"There is a part in Judaism which wants it to be for Jews only, but Kabbalist rabbis like Baal Shem Tov, who opened it to everyone, agree with us. The process began before us, and we took it one step forward – to everyone, any way, anytime."
There were quite a few who didn't like your approach.
"At first my parents really suffered, even before it was opened to 'non-Jews'. The fact that women could join too began another war, because there were those who wanted to leave it closed.
"They say Kabbalah is only for men over 40, so the second war was to open it to all ages, and then bring in gentiles too. There was a decision to go all the way with it. The wars began as early as the 1970s, when we only had 150 students, but hey, we're still here."
And why should gentiles reach out to Judaism?
"It's a chance to broaden one's horizons. The Americans are a sort of herd, going where everyone's going. We believe people have to choose their own way. If it works for them they should use it, and if not they shouldn’t use it. There is a sort of openness in studying. There are famous people who are studying, which helps people connect."
Not just a red string
Last year, Rabbi Berg was named one of America's 50 leading rabbis, reaching the fourth place on a list published by Newsweek magazine.
"I won't lie to you. When I saw my name on this list I felt very good with myself," he admits. "It's important to me because it gives a good feeling to people, to my students, who understand that they are part of something special. After feeling good with yourself for five minutes, you realize that it's mostly good for the people who are with you, so they can feel like they are part of something which isn't always attacked."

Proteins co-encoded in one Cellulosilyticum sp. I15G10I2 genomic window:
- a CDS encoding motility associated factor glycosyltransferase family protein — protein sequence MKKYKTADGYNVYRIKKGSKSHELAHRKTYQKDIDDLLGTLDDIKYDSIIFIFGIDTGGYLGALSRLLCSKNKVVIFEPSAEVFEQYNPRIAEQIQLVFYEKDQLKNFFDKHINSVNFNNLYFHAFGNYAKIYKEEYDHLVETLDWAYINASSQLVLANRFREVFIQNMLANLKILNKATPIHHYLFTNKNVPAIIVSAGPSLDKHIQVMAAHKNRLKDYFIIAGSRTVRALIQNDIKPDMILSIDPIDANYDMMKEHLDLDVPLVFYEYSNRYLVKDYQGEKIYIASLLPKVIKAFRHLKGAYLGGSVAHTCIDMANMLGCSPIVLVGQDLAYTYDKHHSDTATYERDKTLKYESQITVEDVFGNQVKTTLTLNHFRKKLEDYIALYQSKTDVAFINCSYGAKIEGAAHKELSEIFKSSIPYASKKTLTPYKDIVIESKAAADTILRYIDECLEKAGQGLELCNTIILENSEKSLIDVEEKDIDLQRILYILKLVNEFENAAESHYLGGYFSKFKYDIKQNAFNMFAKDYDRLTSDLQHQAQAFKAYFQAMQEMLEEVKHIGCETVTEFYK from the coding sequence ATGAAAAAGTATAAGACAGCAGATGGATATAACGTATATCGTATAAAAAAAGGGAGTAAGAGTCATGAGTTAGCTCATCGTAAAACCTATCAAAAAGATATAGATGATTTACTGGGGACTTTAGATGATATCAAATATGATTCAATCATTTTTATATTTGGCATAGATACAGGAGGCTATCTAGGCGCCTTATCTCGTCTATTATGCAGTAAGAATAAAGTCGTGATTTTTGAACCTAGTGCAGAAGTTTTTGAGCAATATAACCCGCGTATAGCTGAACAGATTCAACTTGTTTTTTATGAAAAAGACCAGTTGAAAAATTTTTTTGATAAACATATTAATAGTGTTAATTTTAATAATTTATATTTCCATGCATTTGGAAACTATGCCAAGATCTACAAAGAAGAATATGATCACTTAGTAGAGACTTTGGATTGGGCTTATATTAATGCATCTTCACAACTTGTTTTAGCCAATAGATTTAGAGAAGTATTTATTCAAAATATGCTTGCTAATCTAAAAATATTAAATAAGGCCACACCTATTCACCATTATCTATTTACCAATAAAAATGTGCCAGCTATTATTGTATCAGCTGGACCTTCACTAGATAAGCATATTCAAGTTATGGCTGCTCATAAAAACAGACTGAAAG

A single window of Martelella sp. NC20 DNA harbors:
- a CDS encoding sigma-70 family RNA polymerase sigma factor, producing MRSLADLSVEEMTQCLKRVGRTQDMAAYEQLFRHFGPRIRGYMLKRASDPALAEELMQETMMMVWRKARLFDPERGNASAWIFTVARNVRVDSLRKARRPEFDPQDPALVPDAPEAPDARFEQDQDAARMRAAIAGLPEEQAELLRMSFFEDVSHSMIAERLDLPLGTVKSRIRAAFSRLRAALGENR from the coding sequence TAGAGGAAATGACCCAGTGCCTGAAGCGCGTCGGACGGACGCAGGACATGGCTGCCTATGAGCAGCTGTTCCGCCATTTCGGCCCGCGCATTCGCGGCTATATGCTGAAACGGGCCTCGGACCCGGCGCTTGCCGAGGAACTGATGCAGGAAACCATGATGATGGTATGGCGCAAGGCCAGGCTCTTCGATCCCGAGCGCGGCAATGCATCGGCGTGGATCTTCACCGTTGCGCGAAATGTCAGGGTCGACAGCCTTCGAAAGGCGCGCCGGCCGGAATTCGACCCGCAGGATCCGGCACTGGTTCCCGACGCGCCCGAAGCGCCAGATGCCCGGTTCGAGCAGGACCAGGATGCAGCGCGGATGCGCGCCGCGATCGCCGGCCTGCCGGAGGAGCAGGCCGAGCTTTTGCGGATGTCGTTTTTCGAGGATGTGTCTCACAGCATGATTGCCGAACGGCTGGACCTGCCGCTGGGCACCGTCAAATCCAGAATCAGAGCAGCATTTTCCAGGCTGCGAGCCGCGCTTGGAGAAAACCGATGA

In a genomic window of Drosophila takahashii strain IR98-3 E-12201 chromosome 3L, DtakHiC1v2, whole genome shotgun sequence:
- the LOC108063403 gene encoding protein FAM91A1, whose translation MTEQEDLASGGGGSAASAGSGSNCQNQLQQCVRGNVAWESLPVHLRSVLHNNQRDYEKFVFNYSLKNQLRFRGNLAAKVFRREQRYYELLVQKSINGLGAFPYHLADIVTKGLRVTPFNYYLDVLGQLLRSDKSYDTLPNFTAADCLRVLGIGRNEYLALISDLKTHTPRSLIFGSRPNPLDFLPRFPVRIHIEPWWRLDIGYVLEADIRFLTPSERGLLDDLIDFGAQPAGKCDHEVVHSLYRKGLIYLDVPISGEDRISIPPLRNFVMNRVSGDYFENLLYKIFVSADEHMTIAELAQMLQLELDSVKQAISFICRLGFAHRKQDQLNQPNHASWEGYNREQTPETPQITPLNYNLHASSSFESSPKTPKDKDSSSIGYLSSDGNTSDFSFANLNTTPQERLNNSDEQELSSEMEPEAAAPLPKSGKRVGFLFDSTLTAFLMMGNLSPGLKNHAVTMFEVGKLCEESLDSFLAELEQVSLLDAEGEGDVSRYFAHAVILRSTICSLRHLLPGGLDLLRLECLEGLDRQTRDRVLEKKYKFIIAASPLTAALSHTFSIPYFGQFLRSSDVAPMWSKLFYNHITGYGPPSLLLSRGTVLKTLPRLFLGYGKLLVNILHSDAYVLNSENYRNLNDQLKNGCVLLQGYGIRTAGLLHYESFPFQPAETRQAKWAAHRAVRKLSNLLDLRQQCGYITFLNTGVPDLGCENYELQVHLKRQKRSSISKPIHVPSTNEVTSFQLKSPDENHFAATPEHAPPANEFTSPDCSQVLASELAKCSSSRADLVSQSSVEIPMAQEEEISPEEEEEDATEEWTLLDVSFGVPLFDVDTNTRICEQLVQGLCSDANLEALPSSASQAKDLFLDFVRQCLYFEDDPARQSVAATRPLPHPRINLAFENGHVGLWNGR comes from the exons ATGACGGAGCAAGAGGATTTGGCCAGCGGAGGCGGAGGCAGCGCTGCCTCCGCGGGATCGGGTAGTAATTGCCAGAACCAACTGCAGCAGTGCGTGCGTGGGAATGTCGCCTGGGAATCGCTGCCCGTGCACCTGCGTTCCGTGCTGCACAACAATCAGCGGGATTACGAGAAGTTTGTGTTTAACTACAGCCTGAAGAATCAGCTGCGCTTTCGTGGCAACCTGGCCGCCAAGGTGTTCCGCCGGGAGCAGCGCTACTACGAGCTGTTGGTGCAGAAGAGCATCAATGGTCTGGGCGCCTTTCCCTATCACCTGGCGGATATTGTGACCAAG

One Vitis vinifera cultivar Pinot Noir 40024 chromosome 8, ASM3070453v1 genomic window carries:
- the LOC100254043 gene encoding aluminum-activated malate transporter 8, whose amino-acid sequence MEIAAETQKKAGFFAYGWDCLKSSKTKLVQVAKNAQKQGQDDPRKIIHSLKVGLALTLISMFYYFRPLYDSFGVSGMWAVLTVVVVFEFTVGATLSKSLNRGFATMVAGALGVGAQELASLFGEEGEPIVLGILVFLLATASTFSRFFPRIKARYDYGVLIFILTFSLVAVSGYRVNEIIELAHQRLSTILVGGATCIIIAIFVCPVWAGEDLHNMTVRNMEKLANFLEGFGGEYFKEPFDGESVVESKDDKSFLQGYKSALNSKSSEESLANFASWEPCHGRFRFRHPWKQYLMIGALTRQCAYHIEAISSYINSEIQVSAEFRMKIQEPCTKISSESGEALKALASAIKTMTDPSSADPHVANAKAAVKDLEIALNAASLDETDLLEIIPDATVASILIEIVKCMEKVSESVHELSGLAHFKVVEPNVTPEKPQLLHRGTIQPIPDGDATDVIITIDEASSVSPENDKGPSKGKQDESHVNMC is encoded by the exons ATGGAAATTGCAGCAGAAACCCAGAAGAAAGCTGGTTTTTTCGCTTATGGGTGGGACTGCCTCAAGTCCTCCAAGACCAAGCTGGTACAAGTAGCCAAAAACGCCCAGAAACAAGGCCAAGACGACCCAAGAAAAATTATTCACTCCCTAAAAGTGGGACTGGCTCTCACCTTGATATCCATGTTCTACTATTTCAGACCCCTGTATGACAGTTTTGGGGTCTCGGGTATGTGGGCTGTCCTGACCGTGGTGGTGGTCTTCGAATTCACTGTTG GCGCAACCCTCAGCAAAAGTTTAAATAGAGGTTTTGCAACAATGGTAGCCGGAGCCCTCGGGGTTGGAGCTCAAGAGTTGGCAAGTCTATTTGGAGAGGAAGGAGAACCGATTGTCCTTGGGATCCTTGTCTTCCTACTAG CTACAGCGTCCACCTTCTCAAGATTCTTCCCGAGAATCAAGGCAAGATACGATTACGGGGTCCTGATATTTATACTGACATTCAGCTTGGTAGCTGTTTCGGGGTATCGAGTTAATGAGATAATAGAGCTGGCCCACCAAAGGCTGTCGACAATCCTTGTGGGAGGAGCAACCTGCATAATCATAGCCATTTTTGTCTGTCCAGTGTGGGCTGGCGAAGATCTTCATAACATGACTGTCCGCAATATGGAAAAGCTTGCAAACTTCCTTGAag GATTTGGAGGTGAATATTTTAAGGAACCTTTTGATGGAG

Indeed, the Kabbalah Centers are subject to widespread criticism. People say they extort money from people, advance a Torah which is distancing itself from Judaism, pretend to predict the future and adopt Christian symbols. There have even been claims that some of the content being taught in the classes is linked to anti-Semitism.
Rabbi Berg is unfazed. "Most of what you read about our center was written in a negative context. People talk about money and stuff like that. There are cases in which the publications are not completely in our favor, so it's nice to read or see something that is also positive."
Do the many celebrities that come to you attract fans as well?
"There are people who come because of that, but not as much as you would think. In the United States, the biggest increase in the number of students was after the 9/11 attacks and not when Madonna started studying. But it clearly pushed the numbers up a bit – when Madonna goes on tour there's an increase, but most of the time things that happen in the world help more than a new star who joins us."
Do you think people in Israel understand that Kabbalah is not just about a red string?
"I think so. At first they put a magnifying class on Madonna's wrist with the red string, but slowly they started noticing other things as well. Today they talk about the way Kabbalah affected her after 12 years. She takes it seriously, and people see that it's more than a red string on her hand."
So there are no red strings?
"There are, but it's not the most important thing."